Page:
I go to Hungary a lot, and I do love Hungarian food. I’m not a great eater of cakes — except in Vienna and Budapest. They’re irresistible! My recipes ( are a reminder of the places I’ve been.

How does your musical style translate to your love of food?

Baroque music is sort of like 18th-century jazz. You improvise—it’s not all written down. I like to make music without a safety net. In other words, I don’t believe in musical microwaving. The audience will come with you.

Similarly, I’m a bit of a gastronaught—I like being adventurous. I love trying wine I’ve never had. Once at Rustique Bistro, we were early for a dinner. We looked at the wine list at the bar, I saw a Slovenian wine, and I had to try it. Since then I’ve been to Slovenia and I can attest to the many bottles we had there that they are still fantastic, and I found out about them at Rustique 10 years ago. It’s a constant adventure. Safe eating and only drinking French wine is terribly tedious!

Any foods you don’t enjoy?

Barbecue is one of the few things that doesn’t turn me on. We didn’t have barbecue in England—the weather is not conducive. But I do love eating outdoors. It makes me think of holidays in France and Italy, and, of course, living in California.

That’s one great pleasure of the Aspen Music Festival and School: picnicking during performances.

Being serenaded while you have a picnic is a tradition that goes back centuries. Classical music adds to the atmosphere and to the sense of occasion. It’s great for younger audiences who don’t want to sit bolt upright in a chair and be totally silent, like, “You will listen to this and have a miserable time.” Put them outside on a blanket, give them an ice cream, and listen to the music.

So food is a natural match for this style of music?

Eighteenth-century music is full of serenades, like [Mozart’s] “Eine kleine Nachtmusik.” Music wasn’t only played in concert halls. An awful lot of Mozart’s big symphonies and concertos were played in a restaurant, not a formal concert hall. The Prater in Vienna had a big band; famous singers would come to sing, then go off to dinner.”

What was your most memorable meal?

During rehearsals at Versailles, a bunch of us went down to the canal. We had a couple of French baguettes, unsalted butter, French radishes, and sea salt. And a whole (bag) of white peaches cut up and sprayed with a tiny bit of rosewater. And rosé, of course. We put the bottle in the canal to keep it cool. Every time I see white peaches I think of that particular lunch in France. Food has a Proustian effect on me.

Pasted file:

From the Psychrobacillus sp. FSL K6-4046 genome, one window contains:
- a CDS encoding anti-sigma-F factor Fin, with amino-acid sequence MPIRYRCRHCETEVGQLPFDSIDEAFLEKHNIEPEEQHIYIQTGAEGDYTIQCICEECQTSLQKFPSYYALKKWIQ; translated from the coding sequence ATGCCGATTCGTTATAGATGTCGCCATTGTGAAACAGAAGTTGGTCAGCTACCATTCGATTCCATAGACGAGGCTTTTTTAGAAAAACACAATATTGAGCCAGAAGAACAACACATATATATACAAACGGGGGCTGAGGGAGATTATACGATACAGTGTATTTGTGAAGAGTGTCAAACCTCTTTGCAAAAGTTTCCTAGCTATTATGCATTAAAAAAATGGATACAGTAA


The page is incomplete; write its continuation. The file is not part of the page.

So food can transport you to place just as music?

Totally. It’s another place, and the people associated with it. I’ve been lucky living in California and spending time in Europe, I know several winemakers, so I try to find their wines. Montagna (formerly at The Little Nell) had my Austrian winemaker friend Heidi Schröck’s wine, so we had to order it. There it was—7,000 miles away—a bottle of her wine. It’s like getting a postcard.

Nostalgia and food are inextricably linked for you then?

There are certain things I ate as a child, like Marmite, which to Americans is anathema — a friend of mine likened it to oven scrapings — but I just love it! On the other hand, root beer, which every young American drinks gallons of, I never had it as a kid because it tastes like the back of stamps to me. I just can’t get my tongue around it. It’s not a food of my childhood. I don’t have that taste memory.

What’s it like to live at the heart of California food culture?

I get a bit spoiled in Berkeley, because we live very close to Chez Panisse.

Mollie Katzen, who wrote the Moosewood cookbooks, is a neighbor. It’s kind of scary to cook for her. Alice Waters has been over the house, but it was a pizza party. All you really have to do for those grand ladies is cook good, honest food. Pretentious food is not on. And you don’t make a tomato salad in December. That’s just silly. Good, honest food, a nice bottle of wine, and jolly good company is all you need.